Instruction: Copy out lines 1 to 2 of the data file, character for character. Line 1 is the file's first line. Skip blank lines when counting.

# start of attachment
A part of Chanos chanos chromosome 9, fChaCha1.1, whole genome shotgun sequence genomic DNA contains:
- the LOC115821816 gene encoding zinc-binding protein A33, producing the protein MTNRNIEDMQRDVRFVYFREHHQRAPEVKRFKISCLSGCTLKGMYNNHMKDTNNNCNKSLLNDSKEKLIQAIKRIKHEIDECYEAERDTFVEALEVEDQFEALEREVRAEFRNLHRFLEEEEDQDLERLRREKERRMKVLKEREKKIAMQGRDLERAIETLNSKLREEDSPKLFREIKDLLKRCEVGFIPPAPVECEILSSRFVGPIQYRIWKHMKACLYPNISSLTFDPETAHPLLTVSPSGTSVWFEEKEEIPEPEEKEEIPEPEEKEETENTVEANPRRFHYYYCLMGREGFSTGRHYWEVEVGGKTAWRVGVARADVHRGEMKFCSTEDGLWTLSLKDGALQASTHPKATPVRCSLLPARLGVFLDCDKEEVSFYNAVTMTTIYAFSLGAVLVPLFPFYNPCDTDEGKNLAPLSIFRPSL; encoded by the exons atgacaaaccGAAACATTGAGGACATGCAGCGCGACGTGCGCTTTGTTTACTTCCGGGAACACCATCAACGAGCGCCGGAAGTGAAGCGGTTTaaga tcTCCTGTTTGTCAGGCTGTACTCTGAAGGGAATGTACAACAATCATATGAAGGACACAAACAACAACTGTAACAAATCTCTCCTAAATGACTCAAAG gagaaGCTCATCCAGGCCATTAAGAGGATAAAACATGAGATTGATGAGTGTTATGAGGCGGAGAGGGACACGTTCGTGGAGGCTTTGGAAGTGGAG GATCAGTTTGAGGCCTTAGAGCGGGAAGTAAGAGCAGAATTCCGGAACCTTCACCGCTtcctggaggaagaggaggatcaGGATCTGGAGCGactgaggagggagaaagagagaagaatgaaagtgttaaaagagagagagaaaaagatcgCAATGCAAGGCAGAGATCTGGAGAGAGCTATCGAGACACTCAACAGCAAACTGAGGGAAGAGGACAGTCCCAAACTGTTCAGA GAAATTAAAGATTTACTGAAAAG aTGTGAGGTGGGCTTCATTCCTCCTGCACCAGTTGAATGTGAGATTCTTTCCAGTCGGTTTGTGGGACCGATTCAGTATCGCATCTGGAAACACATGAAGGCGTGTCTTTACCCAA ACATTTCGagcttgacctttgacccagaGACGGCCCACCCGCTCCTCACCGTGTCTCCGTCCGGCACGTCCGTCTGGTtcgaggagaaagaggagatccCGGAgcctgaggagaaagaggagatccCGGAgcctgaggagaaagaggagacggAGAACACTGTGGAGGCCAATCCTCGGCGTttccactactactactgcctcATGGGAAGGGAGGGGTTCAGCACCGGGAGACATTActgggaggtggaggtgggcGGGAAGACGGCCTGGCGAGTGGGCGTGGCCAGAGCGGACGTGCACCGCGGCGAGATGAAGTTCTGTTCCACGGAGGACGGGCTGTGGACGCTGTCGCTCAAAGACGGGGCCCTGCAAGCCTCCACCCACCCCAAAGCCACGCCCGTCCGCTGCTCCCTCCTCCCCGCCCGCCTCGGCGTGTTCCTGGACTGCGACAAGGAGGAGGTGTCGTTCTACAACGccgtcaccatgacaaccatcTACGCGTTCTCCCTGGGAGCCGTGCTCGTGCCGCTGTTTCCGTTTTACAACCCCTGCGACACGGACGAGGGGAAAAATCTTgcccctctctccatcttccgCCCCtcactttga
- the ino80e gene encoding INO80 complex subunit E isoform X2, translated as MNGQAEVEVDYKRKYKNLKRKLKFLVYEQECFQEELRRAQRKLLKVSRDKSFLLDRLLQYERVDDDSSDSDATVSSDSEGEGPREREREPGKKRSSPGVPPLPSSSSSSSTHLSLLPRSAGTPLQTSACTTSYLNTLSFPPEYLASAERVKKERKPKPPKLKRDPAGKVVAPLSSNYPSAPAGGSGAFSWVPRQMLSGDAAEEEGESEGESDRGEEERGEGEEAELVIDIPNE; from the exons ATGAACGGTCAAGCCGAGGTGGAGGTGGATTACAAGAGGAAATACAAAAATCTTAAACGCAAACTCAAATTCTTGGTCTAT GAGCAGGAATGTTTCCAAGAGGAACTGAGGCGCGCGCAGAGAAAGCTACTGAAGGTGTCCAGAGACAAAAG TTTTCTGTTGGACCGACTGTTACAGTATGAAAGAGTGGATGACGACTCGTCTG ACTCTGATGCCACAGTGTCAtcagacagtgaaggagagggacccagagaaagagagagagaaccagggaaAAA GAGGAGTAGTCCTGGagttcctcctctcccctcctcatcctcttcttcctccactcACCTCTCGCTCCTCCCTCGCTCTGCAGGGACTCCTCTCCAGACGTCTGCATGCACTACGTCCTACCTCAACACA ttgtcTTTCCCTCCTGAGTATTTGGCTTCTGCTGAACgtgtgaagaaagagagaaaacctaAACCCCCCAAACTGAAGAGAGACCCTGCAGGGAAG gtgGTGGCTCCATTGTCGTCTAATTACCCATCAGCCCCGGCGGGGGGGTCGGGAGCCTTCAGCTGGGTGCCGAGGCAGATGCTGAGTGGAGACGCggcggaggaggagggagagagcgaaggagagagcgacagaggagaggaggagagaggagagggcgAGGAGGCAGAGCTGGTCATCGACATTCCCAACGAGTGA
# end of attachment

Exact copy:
A part of Chanos chanos chromosome 9, fChaCha1.1, whole genome shotgun sequence genomic DNA contains:
- the LOC115821816 gene encoding zinc-binding protein A33, producing the protein MTNRNIEDMQRDVRFVYFREHHQRAPEVKRFKISCLSGCTLKGMYNNHMKDTNNNCNKSLLNDSKEKLIQAIKRIKHEIDECYEAERDTFVEALEVEDQFEALEREVRAEFRNLHRFLEEEEDQDLERLRREKERRMKVLKEREKKIAMQGRDLERAIETLNSKLREEDSPKLFREIKDLLKRCEVGFIPPAPVECEILSSRFVGPIQYRIWKHMKACLYPNISSLTFDPETAHPLLTVSPSGTSVWFEEKEEIPEPEEKEEIPEPEEKEETENTVEANPRRFHYYYCLMGREGFSTGRHYWEVEVGGKTAWRVGVARADVHRGEMKFCSTEDGLWTLSLKDGALQASTHPKATPVRCSLLPARLGVFLDCDKEEVSFYNAVTMTTIYAFSLGAVLVPLFPFYNPCDTDEGKNLAPLSIFRPSL; encoded by the exons atgacaaaccGAAACATTGAGGACATGCAGCGCGACGTGCGCTTTGTTTACTTCCGGGAACACCATCAACGAGCGCCGGAAGTGAAGCGGTTTaaga tcTCCTGTTTGTCAGGCTGTACTCTGAAGGGAATGTACAACAATCATATGAAGGACACAAACAACAACTGTAACAAATCTCTCCTAAATGACTCAAAG gagaaGCTCATCCAGGCCATTAAGAGGATAAAACATGAGATTGATGAGTGTTATGAGGCGGAGAGGGACACGTTCGTGGAGGCTTTGGAAGTGGAG GATCAGTTTGAGGCCTTAGAGCGGGAAGTAAGAGCAGAATTCCGGAACCTTCACCGCTtcctggaggaagaggaggatcaGGATCTGGAGCGactgaggagggagaaagagagaagaatgaaagtgttaaaagagagagagaaaaagatcgCAATGCAAGGCAGAGATCTGGAGAGAGCTATCGAGACACTCAACAGCAAACTGAGGGAAGAGGACAGTCCCAAACTGTTCAGA GAAATTAAAGATTTACTGAAAAG aTGTGAGGTGGGCTTCATTCCTCCTGCACCAGTTGAATGTGAGATTCTTTCCAGTCGGTTTGTGGGACCGATTCAGTATCGCATCTGGAAACACATGAAGGCGTGTCTTTACCCAA ACATTTCGagcttgacctttgacccagaGACGGCCCACCCGCTCCTCACCGTGTCTCCGTCCGGCACGTCCGTCTGGTtcgaggagaaagaggagatccCGGAgcctgaggagaaagaggagatccCGGAgcctgaggagaaagaggagacggAGAACACTGTGGAGGCCAATCCTCGGCGTttccactactactactgcctcATGGGAAGGGAGGGGTTCAGCACCGGGAGACATTActgggaggtggaggtgggcGGGAAGACGGCCTGGCGAGTGGGCGTGGCCAGAGCGGACGTGCACCGCGGCGAGATGAAGTTCTGTTCCACGGAGGACGGGCTGTGGACGCTGTCGCTCAAAGACGGGGCCCTGCAAGCCTCCACCCACCCCAAAGCCACGCCCGTCCGCTGCTCCCTCCTCCCCGCCCGCCTCGGCGTGTTCCTGGACTGCGACAAGGAGGAGGTGTCGTTCTACAACGccgtcaccatgacaaccatcTACGCGTTCTCCCTGGGAGCCGTGCTCGTGCCGCTGTTTCCGTTTTACAACCCCTGCGACACGGACGAGGGGAAAAATCTTgcccctctctccatcttccgCCCCtcactttga